Segue: Connecting Personally on the Agenda
Segues before each meeting have purposes beyond a few minutes of catching up and social time. This step builds genuine connections and a better understanding of your fellow team members while supporting company culture.
The Oxford dictionary defines the word "segue" as "to move smoothly from one song, subject, place, etc., to another." When a band properly executes a segue, we may not even recognize that the song has changed.
This is how Ninety wants to make our workdays feel.
Today's world of Zoom calls means we're jumping from one meeting to the next. With stacked calendars, these non-stop meetings leave little time to mentally prepare ourselves for the upcoming conversation. When we're not ready mentally, it can feel like jumping from Sinatra to Metallica – good tracks, but the lack of a proper transition, or segue, into what's next can be jarring. The Segue part of our Weekly Meetings works to smooth the transition from meeting to meeting, so it feels more natural through video conferencing or in person.
Take Five Minutes to Share Personal and Professional "Bests"
Here at Ninety, we commit the first five minutes of every Meeting to allow for Segue time. We ask each attendee about a personal and professional best worth sharing. The "bests" match the timing of the Meeting – so the past week for Weekly Meetings and the past quarter for Quarterly Meetings. Personal bests can be anything from time spent with family to achieving a fitness goal. Professional bests add the layer of something achieved at work, whether winning a new client, success with progressing a project forward or finishing a continuing education course.
State What's Working (and What's Not)
Quarterly and Annual Meetings can have an extra layer where we ask for "what's working" and "what's not working." This additional step can elevate Issues for the team to discuss within that very Quarterly or Annual Meeting. Other times, it might warrant a one-on-one meeting later down the road.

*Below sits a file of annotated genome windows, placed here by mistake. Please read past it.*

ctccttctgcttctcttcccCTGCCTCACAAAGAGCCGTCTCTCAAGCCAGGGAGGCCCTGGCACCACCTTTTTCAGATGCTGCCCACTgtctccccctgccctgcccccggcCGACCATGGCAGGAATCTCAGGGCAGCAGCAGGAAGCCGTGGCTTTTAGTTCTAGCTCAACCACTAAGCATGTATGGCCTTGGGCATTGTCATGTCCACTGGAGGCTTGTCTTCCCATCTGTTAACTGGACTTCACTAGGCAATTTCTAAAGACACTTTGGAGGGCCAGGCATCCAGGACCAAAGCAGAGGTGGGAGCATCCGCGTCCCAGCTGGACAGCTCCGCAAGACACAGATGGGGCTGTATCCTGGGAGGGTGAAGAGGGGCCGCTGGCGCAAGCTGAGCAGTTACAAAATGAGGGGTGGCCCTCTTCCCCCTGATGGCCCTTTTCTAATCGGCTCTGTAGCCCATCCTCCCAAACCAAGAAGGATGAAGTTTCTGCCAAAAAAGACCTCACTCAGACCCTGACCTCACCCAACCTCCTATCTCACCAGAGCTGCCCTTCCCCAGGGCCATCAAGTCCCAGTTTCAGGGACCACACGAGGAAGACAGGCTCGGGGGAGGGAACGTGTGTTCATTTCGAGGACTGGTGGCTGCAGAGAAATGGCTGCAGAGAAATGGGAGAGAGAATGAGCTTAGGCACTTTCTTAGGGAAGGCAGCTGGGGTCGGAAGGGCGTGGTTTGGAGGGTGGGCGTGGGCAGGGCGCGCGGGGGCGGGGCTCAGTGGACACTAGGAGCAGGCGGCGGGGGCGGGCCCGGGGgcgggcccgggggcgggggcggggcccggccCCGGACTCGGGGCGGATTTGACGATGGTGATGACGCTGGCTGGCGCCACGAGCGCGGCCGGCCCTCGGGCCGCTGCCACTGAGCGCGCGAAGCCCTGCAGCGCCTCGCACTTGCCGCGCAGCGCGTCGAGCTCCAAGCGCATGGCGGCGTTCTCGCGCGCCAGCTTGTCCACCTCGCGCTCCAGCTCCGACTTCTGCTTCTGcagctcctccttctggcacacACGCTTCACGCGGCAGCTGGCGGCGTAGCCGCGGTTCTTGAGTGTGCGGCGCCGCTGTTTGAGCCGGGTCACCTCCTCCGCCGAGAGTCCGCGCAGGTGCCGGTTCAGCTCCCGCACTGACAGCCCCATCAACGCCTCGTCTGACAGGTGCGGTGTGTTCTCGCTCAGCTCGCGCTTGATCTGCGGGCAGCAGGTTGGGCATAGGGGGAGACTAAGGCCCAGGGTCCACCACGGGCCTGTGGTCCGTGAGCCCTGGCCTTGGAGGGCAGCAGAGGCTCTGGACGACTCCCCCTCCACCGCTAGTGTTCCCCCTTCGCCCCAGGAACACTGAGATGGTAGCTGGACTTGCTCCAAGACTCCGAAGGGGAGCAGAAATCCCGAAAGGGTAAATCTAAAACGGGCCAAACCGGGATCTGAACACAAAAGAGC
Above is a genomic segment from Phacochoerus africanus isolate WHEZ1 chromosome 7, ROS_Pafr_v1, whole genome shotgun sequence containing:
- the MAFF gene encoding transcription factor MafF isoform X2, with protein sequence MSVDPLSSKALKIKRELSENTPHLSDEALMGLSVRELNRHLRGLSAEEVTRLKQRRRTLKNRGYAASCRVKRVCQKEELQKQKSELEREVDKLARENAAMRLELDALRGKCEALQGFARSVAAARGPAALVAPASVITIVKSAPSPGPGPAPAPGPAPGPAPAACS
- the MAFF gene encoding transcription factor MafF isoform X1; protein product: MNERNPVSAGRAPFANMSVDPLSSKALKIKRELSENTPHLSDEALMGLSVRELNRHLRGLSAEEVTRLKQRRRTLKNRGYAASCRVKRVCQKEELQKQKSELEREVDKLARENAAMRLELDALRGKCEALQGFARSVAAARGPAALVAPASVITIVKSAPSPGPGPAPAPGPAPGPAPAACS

Segues deserve a bit of forethought. Candidly, the forethought is part of their purpose. We naturally take a break and smooth that transition, breaking up tasks by thinking about what we want to share with our teammates.
There are several benefits to a solid Segue, the clearest being a smoother flow between meetings. The less obvious yet more important benefit is the connection between each other which this form of checking-in generates. We start to hear about the family, hobbies, and interests that connect us as individuals. It also provides space to celebrate accomplishments publicly.
This intentional connection is especially important when people work remotely. When we hold in-person meetings, it's customary to banter before kicking off into the main topic discussion. It's almost natural, especially if there's already familiarity between those in the meeting. But this chatty banter can sometimes unknowingly exclude the introverts in the crowd or those new to the team, which is why Segues are so important, even when meeting in person.
Yes, Ninety includes a five-minute timer for this portion of the meeting agenda by default, but don't rush through the Segue because of it. The long-term connections built between individuals within an organization are critical, so the short-term topics of any given meeting can wait a little longer.
In other words, don't worry about it if the Segue sometimes extends to 15 minutes. However, if it's happening all the time, consider scheduling a happy hour or other space for personal interaction. When the workday smoothly transitions between tasks and meetings with teammates who share a connection, work feels like Work (with a capital W).
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